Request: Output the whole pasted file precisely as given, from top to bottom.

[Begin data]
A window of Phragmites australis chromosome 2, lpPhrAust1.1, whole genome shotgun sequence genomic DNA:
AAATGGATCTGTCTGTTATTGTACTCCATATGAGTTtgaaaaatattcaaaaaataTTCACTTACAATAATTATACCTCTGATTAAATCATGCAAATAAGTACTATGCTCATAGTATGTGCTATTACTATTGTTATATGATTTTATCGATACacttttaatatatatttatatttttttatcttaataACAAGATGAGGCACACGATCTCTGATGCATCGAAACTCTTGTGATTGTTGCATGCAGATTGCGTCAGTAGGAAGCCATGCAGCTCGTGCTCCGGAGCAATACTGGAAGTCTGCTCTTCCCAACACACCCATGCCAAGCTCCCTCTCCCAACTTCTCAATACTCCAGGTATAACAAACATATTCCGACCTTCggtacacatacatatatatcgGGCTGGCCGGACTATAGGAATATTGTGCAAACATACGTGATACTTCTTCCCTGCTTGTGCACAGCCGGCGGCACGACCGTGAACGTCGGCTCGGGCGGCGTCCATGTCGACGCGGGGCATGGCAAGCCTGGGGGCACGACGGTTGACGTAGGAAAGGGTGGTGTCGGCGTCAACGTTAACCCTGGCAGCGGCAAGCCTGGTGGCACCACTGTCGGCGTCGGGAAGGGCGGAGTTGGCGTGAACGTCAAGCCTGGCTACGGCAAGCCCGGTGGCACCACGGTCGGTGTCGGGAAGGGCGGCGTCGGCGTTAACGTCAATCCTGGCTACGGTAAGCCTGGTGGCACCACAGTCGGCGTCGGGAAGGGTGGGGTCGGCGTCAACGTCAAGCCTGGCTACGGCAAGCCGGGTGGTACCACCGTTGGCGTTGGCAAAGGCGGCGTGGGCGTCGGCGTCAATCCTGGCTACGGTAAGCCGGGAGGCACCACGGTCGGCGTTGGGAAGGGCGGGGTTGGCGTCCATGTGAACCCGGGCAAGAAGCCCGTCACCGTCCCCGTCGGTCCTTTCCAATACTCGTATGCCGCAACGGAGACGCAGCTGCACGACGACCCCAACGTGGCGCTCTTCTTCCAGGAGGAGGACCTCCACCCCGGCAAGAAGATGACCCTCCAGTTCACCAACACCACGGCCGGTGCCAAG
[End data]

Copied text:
A window of Phragmites australis chromosome 2, lpPhrAust1.1, whole genome shotgun sequence genomic DNA:
AAATGGATCTGTCTGTTATTGTACTCCATATGAGTTtgaaaaatattcaaaaaataTTCACTTACAATAATTATACCTCTGATTAAATCATGCAAATAAGTACTATGCTCATAGTATGTGCTATTACTATTGTTATATGATTTTATCGATACacttttaatatatatttatatttttttatcttaataACAAGATGAGGCACACGATCTCTGATGCATCGAAACTCTTGTGATTGTTGCATGCAGATTGCGTCAGTAGGAAGCCATGCAGCTCGTGCTCCGGAGCAATACTGGAAGTCTGCTCTTCCCAACACACCCATGCCAAGCTCCCTCTCCCAACTTCTCAATACTCCAGGTATAACAAACATATTCCGACCTTCggtacacatacatatatatcgGGCTGGCCGGACTATAGGAATATTGTGCAAACATACGTGATACTTCTTCCCTGCTTGTGCACAGCCGGCGGCACGACCGTGAACGTCGGCTCGGGCGGCGTCCATGTCGACGCGGGGCATGGCAAGCCTGGGGGCACGACGGTTGACGTAGGAAAGGGTGGTGTCGGCGTCAACGTTAACCCTGGCAGCGGCAAGCCTGGTGGCACCACTGTCGGCGTCGGGAAGGGCGGAGTTGGCGTGAACGTCAAGCCTGGCTACGGCAAGCCCGGTGGCACCACGGTCGGTGTCGGGAAGGGCGGCGTCGGCGTTAACGTCAATCCTGGCTACGGTAAGCCTGGTGGCACCACAGTCGGCGTCGGGAAGGGTGGGGTCGGCGTCAACGTCAAGCCTGGCTACGGCAAGCCGGGTGGTACCACCGTTGGCGTTGGCAAAGGCGGCGTGGGCGTCGGCGTCAATCCTGGCTACGGTAAGCCGGGAGGCACCACGGTCGGCGTTGGGAAGGGCGGGGTTGGCGTCCATGTGAACCCGGGCAAGAAGCCCGTCACCGTCCCCGTCGGTCCTTTCCAATACTCGTATGCCGCAACGGAGACGCAGCTGCACGACGACCCCAACGTGGCGCTCTTCTTCCAGGAGGAGGACCTCCACCCCGGCAAGAAGATGACCCTCCAGTTCACCAACACCACGGCCGGTGCCAAG